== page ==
concentrate on (the) NCAA's."
In spite of Urbanchek's ambivalence, however, the
Wolverines (7-0 overall, 2-0 in the Big Ten) did pull
off two impressive dual meet victories this past
weekend. They began their first-ever Western road trip
on Friday by beating No. 2 Stanford, 60-53. The
Wolverines followed that win up on Saturday, handing
No. 4 California-Berkeley a 61-52 defeat.
There were four achievements which did delight
Jrbanchek: the first NCAA qualifying times of the
season.
"Our very strong neonle swam un to their noten-

stern giants
tial," said Urbanchek. "When we needed the big points,
we got the big points."
Not surprisingly, Olympic gold medalist Brent
Lang came through with the biggest Wolverine per-
formance. He was the only swimmer with a double
victory, winning the 50 and 100-yard freestyle events
in each meet, and made an NCAA cut in the 100
against Berkeley (4-1) with a time of 44.36 seconds.
Lang was also the anchor leg of the 400 medley
relay team which qualified for the NCAA's against
Stanford (0-1) in 3:20.26.
First-year swimmer Eric Wunderlich qualified for
the NCAA's against Berkeley by winning the 200
breaststroke in 2:01.42.
Michigan's final qualifier of the weekend was Eric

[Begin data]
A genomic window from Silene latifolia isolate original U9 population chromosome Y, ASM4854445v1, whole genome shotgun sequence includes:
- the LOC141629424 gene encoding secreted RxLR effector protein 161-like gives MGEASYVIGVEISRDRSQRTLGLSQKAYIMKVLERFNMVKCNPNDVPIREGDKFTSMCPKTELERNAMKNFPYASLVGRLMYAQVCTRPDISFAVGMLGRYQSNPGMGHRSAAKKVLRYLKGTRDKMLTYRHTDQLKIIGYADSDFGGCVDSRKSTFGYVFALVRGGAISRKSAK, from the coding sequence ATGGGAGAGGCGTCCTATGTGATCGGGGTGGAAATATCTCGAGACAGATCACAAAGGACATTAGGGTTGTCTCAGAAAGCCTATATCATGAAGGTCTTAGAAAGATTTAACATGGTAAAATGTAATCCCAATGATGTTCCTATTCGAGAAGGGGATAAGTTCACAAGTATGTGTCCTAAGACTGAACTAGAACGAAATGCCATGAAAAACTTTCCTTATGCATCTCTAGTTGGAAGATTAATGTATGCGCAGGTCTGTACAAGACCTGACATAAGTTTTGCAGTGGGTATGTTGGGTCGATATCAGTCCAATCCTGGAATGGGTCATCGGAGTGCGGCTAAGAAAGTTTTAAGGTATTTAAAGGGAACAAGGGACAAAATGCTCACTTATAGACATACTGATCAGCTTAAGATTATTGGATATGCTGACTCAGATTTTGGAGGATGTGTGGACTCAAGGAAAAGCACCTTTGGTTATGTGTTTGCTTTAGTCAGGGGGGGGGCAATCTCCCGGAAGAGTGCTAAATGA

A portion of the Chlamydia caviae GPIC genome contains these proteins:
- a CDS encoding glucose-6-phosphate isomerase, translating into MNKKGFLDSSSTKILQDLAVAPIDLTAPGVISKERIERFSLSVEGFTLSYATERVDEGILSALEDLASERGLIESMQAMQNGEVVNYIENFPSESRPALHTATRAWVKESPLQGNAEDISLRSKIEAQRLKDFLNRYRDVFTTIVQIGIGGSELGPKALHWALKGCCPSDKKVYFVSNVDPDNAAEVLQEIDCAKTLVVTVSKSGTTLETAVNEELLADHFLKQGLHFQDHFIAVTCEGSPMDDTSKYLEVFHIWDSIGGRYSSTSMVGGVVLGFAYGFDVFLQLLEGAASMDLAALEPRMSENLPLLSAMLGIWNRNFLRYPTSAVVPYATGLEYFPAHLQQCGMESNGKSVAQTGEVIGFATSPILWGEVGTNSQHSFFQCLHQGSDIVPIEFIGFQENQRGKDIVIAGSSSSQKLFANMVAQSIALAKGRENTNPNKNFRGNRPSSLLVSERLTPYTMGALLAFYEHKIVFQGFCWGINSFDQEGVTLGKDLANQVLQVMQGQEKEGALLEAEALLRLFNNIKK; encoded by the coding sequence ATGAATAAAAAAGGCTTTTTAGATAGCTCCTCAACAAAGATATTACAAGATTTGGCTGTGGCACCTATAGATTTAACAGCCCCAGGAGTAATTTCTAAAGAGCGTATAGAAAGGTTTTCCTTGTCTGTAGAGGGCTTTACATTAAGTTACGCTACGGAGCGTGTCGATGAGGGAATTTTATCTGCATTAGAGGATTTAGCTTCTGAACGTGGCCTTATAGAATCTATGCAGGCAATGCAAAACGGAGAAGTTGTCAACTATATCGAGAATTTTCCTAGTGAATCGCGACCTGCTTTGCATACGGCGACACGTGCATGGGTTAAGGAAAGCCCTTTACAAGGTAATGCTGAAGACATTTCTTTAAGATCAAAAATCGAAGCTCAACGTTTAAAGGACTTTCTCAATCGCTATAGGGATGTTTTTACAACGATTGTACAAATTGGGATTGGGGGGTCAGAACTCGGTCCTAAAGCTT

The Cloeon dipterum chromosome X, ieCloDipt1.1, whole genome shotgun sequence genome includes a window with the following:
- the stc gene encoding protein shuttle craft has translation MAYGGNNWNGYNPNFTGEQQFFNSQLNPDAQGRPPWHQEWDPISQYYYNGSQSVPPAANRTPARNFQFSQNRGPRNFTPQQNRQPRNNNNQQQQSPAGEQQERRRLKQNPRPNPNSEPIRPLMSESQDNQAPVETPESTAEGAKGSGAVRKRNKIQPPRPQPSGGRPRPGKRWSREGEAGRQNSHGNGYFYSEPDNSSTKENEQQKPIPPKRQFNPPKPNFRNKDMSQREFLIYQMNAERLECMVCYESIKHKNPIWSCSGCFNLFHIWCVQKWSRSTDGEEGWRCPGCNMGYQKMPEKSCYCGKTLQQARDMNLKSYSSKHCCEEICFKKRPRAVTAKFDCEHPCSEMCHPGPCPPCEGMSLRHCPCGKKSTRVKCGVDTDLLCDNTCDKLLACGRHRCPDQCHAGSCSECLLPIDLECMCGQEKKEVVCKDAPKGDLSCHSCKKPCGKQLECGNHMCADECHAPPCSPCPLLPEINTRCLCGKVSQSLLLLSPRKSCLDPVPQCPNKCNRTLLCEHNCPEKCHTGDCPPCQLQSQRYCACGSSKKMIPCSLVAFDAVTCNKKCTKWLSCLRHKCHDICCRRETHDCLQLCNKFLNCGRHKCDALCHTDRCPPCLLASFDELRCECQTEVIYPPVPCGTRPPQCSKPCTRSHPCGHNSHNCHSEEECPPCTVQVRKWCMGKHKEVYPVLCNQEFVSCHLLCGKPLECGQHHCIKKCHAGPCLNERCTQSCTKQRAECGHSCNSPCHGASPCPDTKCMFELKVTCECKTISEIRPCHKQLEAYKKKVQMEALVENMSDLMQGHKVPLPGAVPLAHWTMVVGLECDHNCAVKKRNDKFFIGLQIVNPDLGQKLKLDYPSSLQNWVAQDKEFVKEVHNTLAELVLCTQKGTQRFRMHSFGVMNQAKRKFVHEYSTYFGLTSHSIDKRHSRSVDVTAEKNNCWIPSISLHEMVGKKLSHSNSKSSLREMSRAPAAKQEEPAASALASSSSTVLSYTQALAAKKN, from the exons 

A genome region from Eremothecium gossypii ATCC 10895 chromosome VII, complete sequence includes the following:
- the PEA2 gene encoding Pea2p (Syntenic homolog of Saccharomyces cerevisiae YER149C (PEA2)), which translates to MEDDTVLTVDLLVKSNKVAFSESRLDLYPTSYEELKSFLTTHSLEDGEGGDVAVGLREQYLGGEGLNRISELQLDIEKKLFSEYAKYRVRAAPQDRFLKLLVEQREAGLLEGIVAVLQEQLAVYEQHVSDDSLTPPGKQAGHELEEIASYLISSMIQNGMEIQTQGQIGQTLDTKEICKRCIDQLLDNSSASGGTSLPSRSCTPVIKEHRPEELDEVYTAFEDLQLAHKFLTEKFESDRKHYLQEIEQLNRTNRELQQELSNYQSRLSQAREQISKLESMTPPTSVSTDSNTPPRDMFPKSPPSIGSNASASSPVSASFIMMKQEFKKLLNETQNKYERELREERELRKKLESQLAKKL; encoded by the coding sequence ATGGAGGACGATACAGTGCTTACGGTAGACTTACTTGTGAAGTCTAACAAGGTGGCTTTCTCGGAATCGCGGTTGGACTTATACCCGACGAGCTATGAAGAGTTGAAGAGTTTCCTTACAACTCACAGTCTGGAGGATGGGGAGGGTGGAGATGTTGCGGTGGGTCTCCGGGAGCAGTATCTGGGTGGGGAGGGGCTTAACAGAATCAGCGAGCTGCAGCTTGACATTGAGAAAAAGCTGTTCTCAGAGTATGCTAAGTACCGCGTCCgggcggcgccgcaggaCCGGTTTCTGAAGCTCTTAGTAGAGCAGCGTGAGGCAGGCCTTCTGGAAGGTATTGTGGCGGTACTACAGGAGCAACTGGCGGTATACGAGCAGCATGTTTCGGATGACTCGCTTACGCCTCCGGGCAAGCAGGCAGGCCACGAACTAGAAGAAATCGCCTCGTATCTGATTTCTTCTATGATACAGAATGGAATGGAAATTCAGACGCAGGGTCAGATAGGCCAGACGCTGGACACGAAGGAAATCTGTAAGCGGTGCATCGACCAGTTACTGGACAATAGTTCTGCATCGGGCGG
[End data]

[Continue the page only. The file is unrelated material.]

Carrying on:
Namesnik. His cut came in a third-place effort against
Cal in the 1,650 freestyle, which he finished in
15:21.38.
Urbanchek even took the NCAA's cuts calmly,
however. "By the end of January is when we start
making the cut." he said.

EXPERIENCING the Heat's
first home victory myself, I can say
the fans are ecstatic to be part of the
NBA even though their play is not
particularly hot. This fan support
helped award Miami the 1990 NBA
All-Star weekend.
However, now people in Miami
are worried that the Super Bowl may
not return for a while due to last
week's incident. According to Pete
Rozelle at the commissioner's an-
nual report on the league last Friday,
the riots in the Miami area will not
affect the league's decision of
whether or not Miami will be
awarded a Super Bowl in the near
future.
Despite Rozelle's statement,
many people agree that the NFL will

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WANTED: STUDENT
PHONATHON
CALLERS
Part Time Employment

Folks here are still talking about
"The 1952 Incident." For some reason still
unknown, a certain graduating class at a
certain university missed what was cer-
tainly the opportunity of a lifetime.
The chance to meet with a recruiter from
the National Security Agency.
Maybe they were busy that day. Maybe
something else caught their eye. But the fact
remains, a meeting with NSA could have
meant a future full of challenging, exciting
projects.

The School of Education will interview students by phone who will
be hired to call alumni nationwide for an alumni fundraising
phonathon.
- Phonathon held Sunday through Thursday, February 14 - March 24,

search of talented mathematicians, com-
puter scientists, electrical engineers and
linguists. We're looking for people who want
to work on important hands-on assign-
ments, right from the start.
NSA is the agency responsible for produc-
ing foreign intelligence information, safe-
guarding our government's communications
and securing computer systems for the
Department of Defense.
And we're equally committed to helping
you make your future strong. So do yourself